Haight AshburySummary: The Haight, once the epicenter of the Summer of Love and the counterculture, now is known as a neighborhood trying to balance its edgy reputation with a new influx of commercial development.
The neighborhood now known as the Haight was born in the summer of 1967 when Victorians around the corner of Haight Street and Ashbury Avenue became the nexus for the intermingling of the various strands of the counterculture movement. With the nearby Golden Gate Park as an ideal location for both hanging out and staging events, the hippies and flower-children all moved into the Haight, and rock stars like the Grateful Dead and Janis Joplin were soon living in apartments in the location.
Today the Haight is filled with young post-modern punks and affluent yuppies, and the storefronts have largely been colonized by high-end boutiques and hip restaurants. In many ways, it resembles its neighbor to the south, the Castro in its mix of rebellious spirit and trendy fashion. The neighborhood borders the Panhandle to the north, Baker Street to the east, the border with Twin Peaks to the south and Stanyan (Golden Gate Park) to the west.
As is the constant refrain throughout the city, this is yet another neighborhood filled with Victorians. In the Haight, however, there tends to be a far greater frequency of the quaintly colorful, sometimes even psychedelic, Painted Ladies than in other neighborhoods in SF, even the nearby Castro. Overall, these older Victorians are well kept and many have been substantially refurbished as the Haight has undergone the gentrifying forces that have taken root throughout much of SF. The popularity of the area has driven property values to ranges similar to those you would expect in Pacific Heights, so three quarters of the residents prefer the more affordable option of renting. Would be renters can find studios and rooms in Haight for below $1,000, though full homes tend to start at above $2,000.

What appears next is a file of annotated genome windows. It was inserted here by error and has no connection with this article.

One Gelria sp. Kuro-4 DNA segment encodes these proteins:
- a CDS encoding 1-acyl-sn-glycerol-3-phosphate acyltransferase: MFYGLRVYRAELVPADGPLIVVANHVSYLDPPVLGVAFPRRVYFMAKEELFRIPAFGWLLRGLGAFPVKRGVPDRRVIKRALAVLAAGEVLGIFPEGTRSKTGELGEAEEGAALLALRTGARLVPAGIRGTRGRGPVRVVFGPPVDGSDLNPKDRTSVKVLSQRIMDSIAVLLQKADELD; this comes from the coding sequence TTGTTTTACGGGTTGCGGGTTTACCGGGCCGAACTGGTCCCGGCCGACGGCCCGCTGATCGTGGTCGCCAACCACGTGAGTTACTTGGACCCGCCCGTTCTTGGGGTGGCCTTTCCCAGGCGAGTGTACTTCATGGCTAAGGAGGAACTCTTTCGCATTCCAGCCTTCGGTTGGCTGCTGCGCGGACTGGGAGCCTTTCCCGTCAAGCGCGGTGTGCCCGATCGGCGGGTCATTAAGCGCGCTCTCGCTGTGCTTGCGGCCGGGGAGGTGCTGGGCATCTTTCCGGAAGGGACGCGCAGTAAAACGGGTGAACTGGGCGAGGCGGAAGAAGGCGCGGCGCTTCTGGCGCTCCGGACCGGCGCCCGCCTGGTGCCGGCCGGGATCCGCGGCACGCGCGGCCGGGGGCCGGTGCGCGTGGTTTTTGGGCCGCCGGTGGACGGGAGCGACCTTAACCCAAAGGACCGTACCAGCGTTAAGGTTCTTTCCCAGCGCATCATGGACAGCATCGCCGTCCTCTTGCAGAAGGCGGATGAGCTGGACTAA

Public transportation is strong in the area, so some residents don’t own cars. Since, however, most residents are only renters taking in the Haight experience before moving on to the next phase of their lives, most do have vehicles. The usual difficulties finding parking thus apply in the Haight as in other areas of SF.
The Haight is no longer just about hippies and drug-addicts tuning in and dropping out at Golden Gate Park. It now has a thriving restaurant district along Haight Street, that features an especially strong set of Asian restaurants such as the Indian Oven [M1] and Naan and Chutney [M2]. Most restaurants bear some of the Haight’s ethos, so you will usually find several vegetarian options on most menus. Similarly, many of the restaurants have pun-filled names like the Squat-n-Goggle [M3], or the Cha Cha Cha [M4] (a Caribbean joint). The Haight’s individuality is also expressed in some of these restaurants, as with the Massawa [M5], an Eritrean food place, or Zam Zam [M6], an Iranian bar named after a holy site in the middle east (nothing goes better with a Martini than blasphemy).
The same co-opted counter-cultural feel comes through in the stores along Haight Street. Anibus Warpus [M7], for example, offers a series of “authentic” punk t-shirts (think Siousxie and the Banshees or X), while a series of stores are what were once known as head-shops, such as Pipe Dreams [M8] or Distractions [M9]. The oddball aesthetic even allows geekier venues like Giant Robot [M10](the place for Japanese mangas) to thrive. Vinyl records and record players, leather clothing, tattoo shops, vintage clothing shops and spas all find their home in this eclectic mix, equally perfect for authentic hipsters and posers alike.